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Danish FinTechs join up to find solutions for crisis-hit businesses

4 min read

A group of Danish FinTech companies is now offering solutions to ease the flow of money through the corona crisis. The Copenhagen Fintech hub has started gathering a catalogue of options for small and medium-sized businesses.

Danish FinTechs join up to find solutions for crisis-hit businesses

COVID-19 outbreak

The corona crisis is no longer just about the virus, the spread of contagion or the number of hospital ventilators. All across the Western world, small and medium-sized companies are also gasping for air: Their customers have gone, their shops are closed, but the costs remain.

But some of the problems now plaguing smaller companies can be solved through technology – and there are already solutions available which can be put into action at short notice.

That is the message from Thomas Krogh Jensen, CEO of the Copenhagen FinTech hub which works to support a string of Danish fintech companies.

“This is relevant because we are seeing many of our FinTech companies working on solutions that do provide answers to the acute problems which have emerged in the wake of the corona crisis. These are things such as raising liquidity through crowdfunding. Or solutions to sell digital coupons for buying five haircuts at a salon or 50 cups of coffee in one go,” he says.

Copenhagen FinTech has therefore taken the initiative of gathering a catalogue of options for small and medium-sized companies to help them source technical solutions to their individual problems.

A wealth of options

These are solutions which allow businesses to get some short-term breathing space and prepare themselves for shifting back into gear once the world starts to open up again on the other side of the corona crisis.

Thomas Krogh Jensen points to companies such as Lendino which focuses on crowdlending allowing private individuals to lend money to businesses, or Kameo which also crowdfunds properties. Or Moneyflow which offers immediate settlement of invoices in return for a fee, avoiding the long wait to get paid in order to access liquidity here and now. There is also Crediwire which normally focuses on gathering and sharing financial data on companies, but which has now speed-developed a reporting option that can be used to apply for relief under government emergency packages to support struggling businesses.

These are but a few examples out of many listed in the catalogue which Copenhagen FinTech is now putting into circulation.

Explore: The Copenhagen FinTech list

“Many of these companies are newly established and need help marketing themselves – but many of them are actually specifically targeting crises like the one we find ourselves in now. This is a development which, more generally, will really push a digital acceleration, but it also poses problems for a lot of companies,” he says.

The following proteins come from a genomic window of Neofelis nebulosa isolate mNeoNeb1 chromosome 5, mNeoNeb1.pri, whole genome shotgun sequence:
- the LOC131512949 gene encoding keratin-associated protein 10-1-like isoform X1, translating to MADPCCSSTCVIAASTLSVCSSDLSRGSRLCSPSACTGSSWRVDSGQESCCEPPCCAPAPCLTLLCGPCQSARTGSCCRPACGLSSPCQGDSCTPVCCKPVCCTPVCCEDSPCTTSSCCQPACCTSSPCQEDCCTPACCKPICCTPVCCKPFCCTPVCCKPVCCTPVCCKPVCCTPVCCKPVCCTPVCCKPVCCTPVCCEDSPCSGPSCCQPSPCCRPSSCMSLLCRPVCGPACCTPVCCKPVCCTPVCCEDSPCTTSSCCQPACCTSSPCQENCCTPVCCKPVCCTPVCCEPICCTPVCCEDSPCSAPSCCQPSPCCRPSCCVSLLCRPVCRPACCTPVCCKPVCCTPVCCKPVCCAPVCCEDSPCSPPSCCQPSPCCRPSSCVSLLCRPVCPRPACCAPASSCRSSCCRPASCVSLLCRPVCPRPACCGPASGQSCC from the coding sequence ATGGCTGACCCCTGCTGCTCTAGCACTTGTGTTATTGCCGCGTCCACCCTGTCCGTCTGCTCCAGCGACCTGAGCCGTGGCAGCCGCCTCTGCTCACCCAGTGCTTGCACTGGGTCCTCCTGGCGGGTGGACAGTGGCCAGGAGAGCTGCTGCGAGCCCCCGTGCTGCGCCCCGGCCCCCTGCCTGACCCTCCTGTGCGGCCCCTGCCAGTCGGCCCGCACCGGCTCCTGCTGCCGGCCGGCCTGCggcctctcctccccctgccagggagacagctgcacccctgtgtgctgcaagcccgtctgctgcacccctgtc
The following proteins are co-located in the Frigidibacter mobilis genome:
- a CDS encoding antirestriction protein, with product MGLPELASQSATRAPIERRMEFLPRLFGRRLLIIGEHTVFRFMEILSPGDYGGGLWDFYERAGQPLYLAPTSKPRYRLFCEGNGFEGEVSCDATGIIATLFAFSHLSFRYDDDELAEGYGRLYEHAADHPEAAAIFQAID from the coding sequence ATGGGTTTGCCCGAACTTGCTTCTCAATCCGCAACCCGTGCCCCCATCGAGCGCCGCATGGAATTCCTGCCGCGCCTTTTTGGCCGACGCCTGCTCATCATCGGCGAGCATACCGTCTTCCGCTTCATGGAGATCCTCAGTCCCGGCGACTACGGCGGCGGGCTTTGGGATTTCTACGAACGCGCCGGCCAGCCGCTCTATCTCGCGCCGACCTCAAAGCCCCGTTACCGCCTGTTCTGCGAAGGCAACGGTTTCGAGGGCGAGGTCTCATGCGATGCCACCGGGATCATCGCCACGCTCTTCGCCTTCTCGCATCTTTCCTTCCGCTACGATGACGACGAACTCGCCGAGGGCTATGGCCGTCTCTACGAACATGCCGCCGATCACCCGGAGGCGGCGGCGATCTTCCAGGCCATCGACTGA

We have seen previously how crises can kickstart new innovations due to the need to think in fresh ways and adapt to a new reality at high speed. What is particular to the corona crisis is that large parts of the world have suddenly started working from home, using a host of new tools to go about our daily lives.

Creative collaborative solutions

There have been examples such as online concerts taking the place of live music, virtual conferences instead of physical meetings – or restaurants shifting to deliver takeaway meals and marketing themselves heavily on social media. All of them are finding solutions to the current need to avoid close human contact by inserting technology into that distance between us.

Despite these innovations, many businesses have come under pressure due to the crisis. These are companies which have found it much harder to reach their customers – but also companies which are seeing investors withdraw one by one.

“This crisis risks killing off a lot of entrepreneurs who hadn’t quite gotten off the ground and have now suddenly hit this massive halt inactivity. The risk is that we’ll end up losing an entire generation of start-ups because they can no longer find enough capital. And no one knows where we’ll be another two weeks down the road. We’re driving through a fog right now,” says Thomas Krogh Jensen.

On the positive side, crises such as the current one can also lead to a paradigm shift, where some businesses die off to allow for new ones to live. This can be a good thing – but it can also be a problem.

“The world will be different after this. The question is just what the new normal will be. But I’m sure that digitalisation will get a boost, much more so than would otherwise have happened.”

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